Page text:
The Vanishing Lady

Escamotage d’une dame chez Robert-Houdin, 1896, 1m15s
Star Film Catalogue No. 70

A magician enters a room and bows to an unseen audience. He opens the same door and invites a woman to join him. He unfolds a newspaper and lays it on the floor, placing a chair on top. He invites the woman to sit in the chair. He picks up a large tablecloth, unfolds it, and places it over the woman, carefully adjusting the bottom edge so she is completely covered. He then removes the cloth, to reveal the empty chair, which he picks up and spins around. He makes a gesture with his hands, and a skeleton appears in the chair. He tries to banish it, eventually covering it with the tablecloth. Removing the cloth, he reveals the woman, safe and sound. They bow to the audience, leave the stage, and return for another bow.

The full French title, Escamotage d’une dame chez Robert-Houdin, contains an explicit reference to the Théâtre Robert-Houdin, where Méliès had made his reputation as a stage magician. The film pays homage to Joseph Buatier de Kolta, one of Méliès’ inspirations, whose ‘vanishing lady’ trick made him famous in the 1880s. However, Méliès does not attempt to reproduce the stage version, as the film was made after he had accidentally discovered the transformative potential of the jump-cut (as the legend goes, his camera jammed while filming a street scene, and when he played the resulting film, a cab was transformed into a hearse). The Vanishing Lady is believed to be the first time that Méliès made deliberately creative use of this discovery, and although the technique is obvious to us now, it must have been far more intriguing to contemporary audiences.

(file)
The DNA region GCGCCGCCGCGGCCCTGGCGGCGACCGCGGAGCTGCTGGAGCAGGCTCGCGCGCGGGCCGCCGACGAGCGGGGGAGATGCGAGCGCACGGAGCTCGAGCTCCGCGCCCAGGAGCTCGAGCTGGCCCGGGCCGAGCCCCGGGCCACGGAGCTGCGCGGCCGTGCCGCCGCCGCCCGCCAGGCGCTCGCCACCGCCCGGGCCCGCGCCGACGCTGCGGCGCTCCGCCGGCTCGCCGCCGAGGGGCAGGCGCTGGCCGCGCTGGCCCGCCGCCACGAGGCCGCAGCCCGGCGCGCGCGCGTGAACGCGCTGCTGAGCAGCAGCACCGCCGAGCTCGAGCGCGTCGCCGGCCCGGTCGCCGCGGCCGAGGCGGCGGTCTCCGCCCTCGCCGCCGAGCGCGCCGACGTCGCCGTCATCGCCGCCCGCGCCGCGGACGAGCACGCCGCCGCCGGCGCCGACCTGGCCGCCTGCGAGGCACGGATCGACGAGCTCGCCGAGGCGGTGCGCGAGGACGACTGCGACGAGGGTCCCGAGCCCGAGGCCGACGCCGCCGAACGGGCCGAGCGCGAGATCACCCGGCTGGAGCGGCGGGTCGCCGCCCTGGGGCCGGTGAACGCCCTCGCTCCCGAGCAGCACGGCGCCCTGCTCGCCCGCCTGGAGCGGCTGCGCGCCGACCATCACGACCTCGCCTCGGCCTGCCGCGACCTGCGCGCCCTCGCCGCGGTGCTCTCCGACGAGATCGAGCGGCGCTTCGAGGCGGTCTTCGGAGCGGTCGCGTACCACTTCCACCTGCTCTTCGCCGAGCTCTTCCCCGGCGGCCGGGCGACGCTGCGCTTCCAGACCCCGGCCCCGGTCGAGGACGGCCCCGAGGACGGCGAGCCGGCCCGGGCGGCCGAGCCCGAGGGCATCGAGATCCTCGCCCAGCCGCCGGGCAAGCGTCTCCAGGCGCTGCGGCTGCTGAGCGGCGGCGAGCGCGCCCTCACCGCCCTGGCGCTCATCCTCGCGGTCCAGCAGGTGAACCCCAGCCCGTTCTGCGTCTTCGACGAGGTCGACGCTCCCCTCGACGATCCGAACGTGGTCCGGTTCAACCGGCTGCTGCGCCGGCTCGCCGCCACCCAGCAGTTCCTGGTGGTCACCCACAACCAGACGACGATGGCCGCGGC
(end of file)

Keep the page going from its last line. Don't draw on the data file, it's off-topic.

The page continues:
Although shot from a single camera position, representing a member of the audience, the film actually consists of four separate takes separated by three carefully-planned jump-cuts. The first causes the woman to vanish under the cloth in a reasonably (though not entirely) seamless effect. The second is more blatant, as the skeleton appears out of nowhere (in fact, the film might arguably have been more effective if the woman had been transformed into the skeleton while under the cloth), while the third essentially reprises the first.

The film’s overt theatricality (the magician Méliès and his female sidekick acknowledge the audience at the start and end of the film, even returning for a second bow) paradoxically emphasises the difference between the two media: Méliès, a man of the theatre, was just beginning to discover the potential of the cinema for creating effects far beyond anything technically achievable on the stage.

The untinted print on Flicker Alley’s DVD begins in conspicuously worse condition than that of Playing Cards (Une Partie de cartes) or A Terrible Night (Une Nuit terrible, both 1896), but stabilises after a jittery, blotchy opening to reveal a quite acceptable picture with only the occasional tramline and other minor surface damage. The picture is sharp enough to make out fine details in the painted backdrop, which suggests a drawing room opening out onto a well-maintained garden. Eric Beheim’s electronic accompaniment adds to the effect of a well-rehearsed stage routine.


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